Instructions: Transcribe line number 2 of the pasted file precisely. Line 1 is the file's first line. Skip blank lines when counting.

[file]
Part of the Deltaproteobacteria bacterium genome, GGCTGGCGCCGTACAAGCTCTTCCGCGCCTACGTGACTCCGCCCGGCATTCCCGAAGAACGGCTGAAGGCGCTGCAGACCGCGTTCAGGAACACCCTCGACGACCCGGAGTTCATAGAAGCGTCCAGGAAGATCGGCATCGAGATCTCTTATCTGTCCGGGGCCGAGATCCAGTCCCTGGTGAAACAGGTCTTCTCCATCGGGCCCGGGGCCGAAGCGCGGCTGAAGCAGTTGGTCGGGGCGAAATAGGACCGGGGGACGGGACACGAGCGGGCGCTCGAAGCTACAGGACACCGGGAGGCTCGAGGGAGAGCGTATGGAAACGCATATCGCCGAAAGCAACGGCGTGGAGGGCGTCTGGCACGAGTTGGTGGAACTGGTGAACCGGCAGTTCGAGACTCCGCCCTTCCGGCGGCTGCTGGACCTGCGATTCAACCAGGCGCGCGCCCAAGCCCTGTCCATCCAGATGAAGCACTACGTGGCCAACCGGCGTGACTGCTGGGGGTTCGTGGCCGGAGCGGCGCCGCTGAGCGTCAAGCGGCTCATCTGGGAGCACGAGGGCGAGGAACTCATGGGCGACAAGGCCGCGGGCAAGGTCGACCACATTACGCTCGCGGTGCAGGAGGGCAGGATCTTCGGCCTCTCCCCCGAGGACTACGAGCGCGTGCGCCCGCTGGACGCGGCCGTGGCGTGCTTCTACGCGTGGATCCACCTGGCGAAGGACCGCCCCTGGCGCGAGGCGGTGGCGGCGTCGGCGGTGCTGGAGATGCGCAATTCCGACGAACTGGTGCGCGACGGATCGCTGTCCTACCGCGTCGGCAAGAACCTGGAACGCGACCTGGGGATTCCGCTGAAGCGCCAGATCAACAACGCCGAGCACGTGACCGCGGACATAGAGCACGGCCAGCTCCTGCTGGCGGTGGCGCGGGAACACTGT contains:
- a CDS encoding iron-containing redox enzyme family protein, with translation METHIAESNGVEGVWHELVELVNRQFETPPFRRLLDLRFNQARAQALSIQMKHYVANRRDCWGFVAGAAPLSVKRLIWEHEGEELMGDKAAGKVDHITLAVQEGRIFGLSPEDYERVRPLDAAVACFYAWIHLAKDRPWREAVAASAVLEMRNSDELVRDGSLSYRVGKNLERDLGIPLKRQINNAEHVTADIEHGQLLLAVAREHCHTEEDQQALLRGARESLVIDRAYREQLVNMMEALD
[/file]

- a CDS encoding iron-containing redox enzyme family protein, with translation METHIAESNGVEGVWHELVELVNRQFETPPFRRLLDLRFNQARAQALSIQMKHYVANRRDCWGFVAGAAPLSVKRLIWEHEGEELMGDKAAGKVDHITLAVQEGRIFGLSPEDYERVRPLDAAVACFYAWIHLAKDRPWREAVAASAVLEMRNSDELVRDGSLSYRVGKNLERDLGIPLKRQINNAEHVTADIEHGQLLLAVAREHCHTEEDQQALLRGARESLVIDRAYREQLVNMMEALD